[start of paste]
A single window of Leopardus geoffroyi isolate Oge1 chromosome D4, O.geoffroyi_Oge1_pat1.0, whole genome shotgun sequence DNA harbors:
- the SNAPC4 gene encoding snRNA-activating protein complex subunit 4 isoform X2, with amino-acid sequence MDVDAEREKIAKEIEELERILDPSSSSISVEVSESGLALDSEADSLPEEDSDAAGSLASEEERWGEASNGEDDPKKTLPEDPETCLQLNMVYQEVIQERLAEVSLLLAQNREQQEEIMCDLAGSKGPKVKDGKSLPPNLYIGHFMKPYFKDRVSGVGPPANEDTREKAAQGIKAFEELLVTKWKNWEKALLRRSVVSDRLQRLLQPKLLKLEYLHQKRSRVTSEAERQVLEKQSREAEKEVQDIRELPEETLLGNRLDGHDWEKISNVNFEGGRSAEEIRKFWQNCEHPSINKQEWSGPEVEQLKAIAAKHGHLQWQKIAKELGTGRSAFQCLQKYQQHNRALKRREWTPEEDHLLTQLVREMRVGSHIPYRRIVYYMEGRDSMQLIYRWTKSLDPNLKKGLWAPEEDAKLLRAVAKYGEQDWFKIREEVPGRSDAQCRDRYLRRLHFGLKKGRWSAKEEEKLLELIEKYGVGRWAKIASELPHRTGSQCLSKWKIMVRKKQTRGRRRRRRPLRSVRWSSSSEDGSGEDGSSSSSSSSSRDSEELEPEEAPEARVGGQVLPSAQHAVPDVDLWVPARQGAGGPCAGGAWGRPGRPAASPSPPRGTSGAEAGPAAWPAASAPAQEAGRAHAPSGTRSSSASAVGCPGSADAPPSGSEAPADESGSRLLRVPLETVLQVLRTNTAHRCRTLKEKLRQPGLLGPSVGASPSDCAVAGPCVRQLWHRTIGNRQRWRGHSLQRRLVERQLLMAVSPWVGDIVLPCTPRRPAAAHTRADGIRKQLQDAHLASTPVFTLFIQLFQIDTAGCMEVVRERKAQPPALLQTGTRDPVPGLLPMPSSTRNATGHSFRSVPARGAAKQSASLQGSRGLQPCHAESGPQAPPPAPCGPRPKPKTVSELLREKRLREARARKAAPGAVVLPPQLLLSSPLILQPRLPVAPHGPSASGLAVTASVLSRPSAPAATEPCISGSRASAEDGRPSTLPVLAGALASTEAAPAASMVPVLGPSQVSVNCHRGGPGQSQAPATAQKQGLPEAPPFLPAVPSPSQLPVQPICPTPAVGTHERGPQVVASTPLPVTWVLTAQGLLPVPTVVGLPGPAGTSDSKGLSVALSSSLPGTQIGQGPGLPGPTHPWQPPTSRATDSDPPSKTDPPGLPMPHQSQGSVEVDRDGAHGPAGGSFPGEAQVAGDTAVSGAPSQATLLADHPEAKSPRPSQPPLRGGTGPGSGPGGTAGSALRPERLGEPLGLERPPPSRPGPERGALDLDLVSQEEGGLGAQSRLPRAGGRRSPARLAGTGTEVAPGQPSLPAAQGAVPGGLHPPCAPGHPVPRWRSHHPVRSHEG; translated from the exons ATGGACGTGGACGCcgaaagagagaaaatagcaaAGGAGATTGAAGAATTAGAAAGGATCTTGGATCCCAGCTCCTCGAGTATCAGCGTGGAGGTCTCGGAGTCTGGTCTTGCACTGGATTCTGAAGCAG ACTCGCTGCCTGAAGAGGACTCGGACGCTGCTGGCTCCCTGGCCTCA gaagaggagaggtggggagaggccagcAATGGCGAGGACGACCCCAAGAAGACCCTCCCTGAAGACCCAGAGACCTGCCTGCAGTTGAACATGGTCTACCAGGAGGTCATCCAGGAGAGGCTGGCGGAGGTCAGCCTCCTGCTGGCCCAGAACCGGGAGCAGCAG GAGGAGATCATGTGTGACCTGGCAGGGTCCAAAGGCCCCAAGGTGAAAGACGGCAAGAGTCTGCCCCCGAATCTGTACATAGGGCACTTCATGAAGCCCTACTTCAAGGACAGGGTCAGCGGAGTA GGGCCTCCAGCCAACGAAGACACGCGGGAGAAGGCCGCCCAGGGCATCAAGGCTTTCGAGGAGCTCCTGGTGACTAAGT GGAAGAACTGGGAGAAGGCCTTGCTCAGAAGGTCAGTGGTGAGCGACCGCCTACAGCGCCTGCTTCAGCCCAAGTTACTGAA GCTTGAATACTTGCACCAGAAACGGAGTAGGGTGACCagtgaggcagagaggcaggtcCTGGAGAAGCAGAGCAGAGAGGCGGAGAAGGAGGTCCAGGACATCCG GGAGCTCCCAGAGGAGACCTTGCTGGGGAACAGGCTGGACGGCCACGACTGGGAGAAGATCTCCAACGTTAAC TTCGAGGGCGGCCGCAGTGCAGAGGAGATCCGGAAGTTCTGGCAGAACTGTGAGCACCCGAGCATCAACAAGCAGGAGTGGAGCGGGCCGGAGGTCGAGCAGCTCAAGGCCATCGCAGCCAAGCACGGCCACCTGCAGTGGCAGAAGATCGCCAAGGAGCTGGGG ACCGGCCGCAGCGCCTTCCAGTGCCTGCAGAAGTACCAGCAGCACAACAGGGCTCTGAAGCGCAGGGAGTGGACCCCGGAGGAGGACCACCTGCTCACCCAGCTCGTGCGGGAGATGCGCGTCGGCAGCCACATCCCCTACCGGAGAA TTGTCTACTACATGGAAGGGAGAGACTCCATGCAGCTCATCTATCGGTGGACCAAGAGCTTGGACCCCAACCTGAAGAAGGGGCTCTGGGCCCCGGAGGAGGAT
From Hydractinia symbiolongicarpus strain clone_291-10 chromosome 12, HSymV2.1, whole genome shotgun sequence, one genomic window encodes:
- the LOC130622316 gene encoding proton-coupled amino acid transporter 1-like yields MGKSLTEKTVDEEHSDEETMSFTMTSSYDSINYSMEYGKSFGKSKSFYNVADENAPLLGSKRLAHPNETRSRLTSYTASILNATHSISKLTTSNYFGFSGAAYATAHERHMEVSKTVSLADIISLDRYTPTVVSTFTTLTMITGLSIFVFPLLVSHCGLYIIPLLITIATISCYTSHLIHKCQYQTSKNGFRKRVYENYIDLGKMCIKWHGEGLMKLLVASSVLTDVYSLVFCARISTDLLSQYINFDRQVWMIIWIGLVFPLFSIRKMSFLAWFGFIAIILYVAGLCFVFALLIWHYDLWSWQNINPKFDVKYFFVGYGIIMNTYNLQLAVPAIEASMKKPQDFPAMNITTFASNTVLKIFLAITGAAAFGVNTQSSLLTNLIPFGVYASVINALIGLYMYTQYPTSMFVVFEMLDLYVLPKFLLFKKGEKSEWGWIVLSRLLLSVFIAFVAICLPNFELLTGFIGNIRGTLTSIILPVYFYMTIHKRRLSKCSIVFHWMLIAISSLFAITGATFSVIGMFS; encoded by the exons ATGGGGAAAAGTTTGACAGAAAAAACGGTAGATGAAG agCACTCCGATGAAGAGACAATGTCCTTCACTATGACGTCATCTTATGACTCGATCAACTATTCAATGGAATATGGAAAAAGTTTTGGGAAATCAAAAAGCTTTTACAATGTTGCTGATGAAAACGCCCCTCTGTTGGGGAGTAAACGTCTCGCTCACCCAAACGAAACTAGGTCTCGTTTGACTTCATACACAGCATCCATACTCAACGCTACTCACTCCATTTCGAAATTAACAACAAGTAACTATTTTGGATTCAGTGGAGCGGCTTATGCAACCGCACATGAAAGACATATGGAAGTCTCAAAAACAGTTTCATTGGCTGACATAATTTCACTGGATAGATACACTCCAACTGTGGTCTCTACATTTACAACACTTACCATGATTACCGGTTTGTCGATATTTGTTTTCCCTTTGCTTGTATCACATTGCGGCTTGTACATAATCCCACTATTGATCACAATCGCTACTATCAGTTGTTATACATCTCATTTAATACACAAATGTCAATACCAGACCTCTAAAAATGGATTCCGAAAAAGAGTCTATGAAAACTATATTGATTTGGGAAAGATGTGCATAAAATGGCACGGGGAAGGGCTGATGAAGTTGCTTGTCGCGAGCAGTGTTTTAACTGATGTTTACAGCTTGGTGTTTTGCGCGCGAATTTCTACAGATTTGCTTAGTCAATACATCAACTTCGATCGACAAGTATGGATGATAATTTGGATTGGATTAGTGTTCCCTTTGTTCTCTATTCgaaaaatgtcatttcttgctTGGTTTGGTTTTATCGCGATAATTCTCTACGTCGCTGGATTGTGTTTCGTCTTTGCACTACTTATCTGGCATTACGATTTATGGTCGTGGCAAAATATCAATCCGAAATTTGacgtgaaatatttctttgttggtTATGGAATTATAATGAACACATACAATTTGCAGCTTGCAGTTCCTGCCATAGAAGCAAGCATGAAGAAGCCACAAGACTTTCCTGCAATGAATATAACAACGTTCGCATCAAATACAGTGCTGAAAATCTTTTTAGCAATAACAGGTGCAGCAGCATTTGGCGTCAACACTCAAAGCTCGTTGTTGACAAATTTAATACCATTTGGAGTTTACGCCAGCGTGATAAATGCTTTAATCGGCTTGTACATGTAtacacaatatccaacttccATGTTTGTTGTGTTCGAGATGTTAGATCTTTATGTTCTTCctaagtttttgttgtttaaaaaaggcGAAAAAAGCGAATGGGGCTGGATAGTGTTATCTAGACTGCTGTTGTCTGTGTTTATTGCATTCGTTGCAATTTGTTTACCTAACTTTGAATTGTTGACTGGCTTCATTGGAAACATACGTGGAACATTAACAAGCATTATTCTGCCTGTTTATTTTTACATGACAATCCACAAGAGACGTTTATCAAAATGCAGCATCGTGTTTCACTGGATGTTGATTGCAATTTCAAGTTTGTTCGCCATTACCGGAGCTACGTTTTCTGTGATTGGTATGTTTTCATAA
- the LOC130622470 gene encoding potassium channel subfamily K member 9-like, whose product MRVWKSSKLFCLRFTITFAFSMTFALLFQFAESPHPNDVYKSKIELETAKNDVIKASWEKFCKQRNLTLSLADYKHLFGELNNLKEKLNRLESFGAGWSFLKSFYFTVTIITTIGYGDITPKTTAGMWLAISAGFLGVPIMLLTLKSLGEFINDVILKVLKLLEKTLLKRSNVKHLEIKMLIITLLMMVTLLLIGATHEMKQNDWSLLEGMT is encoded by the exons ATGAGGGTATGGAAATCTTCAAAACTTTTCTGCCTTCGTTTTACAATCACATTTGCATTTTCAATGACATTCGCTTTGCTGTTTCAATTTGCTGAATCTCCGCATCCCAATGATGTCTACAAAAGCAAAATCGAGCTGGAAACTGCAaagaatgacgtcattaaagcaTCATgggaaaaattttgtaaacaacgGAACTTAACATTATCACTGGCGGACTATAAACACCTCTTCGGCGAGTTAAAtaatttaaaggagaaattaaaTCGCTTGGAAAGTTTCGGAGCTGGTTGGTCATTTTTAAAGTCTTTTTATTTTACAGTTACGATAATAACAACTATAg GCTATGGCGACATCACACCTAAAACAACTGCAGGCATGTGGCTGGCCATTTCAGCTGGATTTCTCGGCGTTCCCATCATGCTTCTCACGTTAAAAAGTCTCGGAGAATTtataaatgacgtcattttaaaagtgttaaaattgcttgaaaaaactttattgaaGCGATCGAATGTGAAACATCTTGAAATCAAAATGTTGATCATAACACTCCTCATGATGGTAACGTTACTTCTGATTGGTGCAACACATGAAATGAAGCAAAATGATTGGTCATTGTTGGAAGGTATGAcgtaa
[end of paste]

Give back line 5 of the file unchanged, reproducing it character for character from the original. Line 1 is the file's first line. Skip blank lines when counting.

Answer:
- the LOC130622470 gene encoding potassium channel subfamily K member 9-like, whose product MRVWKSSKLFCLRFTITFAFSMTFALLFQFAESPHPNDVYKSKIELETAKNDVIKASWEKFCKQRNLTLSLADYKHLFGELNNLKEKLNRLESFGAGWSFLKSFYFTVTIITTIGYGDITPKTTAGMWLAISAGFLGVPIMLLTLKSLGEFINDVILKVLKLLEKTLLKRSNVKHLEIKMLIITLLMMVTLLLIGATHEMKQNDWSLLEGMT is encoded by the exons ATGAGGGTATGGAAATCTTCAAAACTTTTCTGCCTTCGTTTTACAATCACATTTGCATTTTCAATGACATTCGCTTTGCTGTTTCAATTTGCTGAATCTCCGCATCCCAATGATGTCTACAAAAGCAAAATCGAGCTGGAAACTGCAaagaatgacgtcattaaagcaTCATgggaaaaattttgtaaacaacgGAACTTAACATTATCACTGGCGGACTATAAACACCTCTTCGGCGAGTTAAAtaatttaaaggagaaattaaaTCGCTTGGAAAGTTTCGGAGCTGGTTGGTCATTTTTAAAGTCTTTTTATTTTACAGTTACGATAATAACAACTATAg GCTATGGCGACATCACACCTAAAACAACTGCAGGCATGTGGCTGGCCATTTCAGCTGGATTTCTCGGCGTTCCCATCATGCTTCTCACGTTAAAAAGTCTCGGAGAATTtataaatgacgtcattttaaaagtgttaaaattgcttgaaaaaactttattgaaGCGATCGAATGTGAAACATCTTGAAATCAAAATGTTGATCATAACACTCCTCATGATGGTAACGTTACTTCTGATTGGTGCAACACATGAAATGAAGCAAAATGATTGGTCATTGTTGGAAGGTATGAcgtaa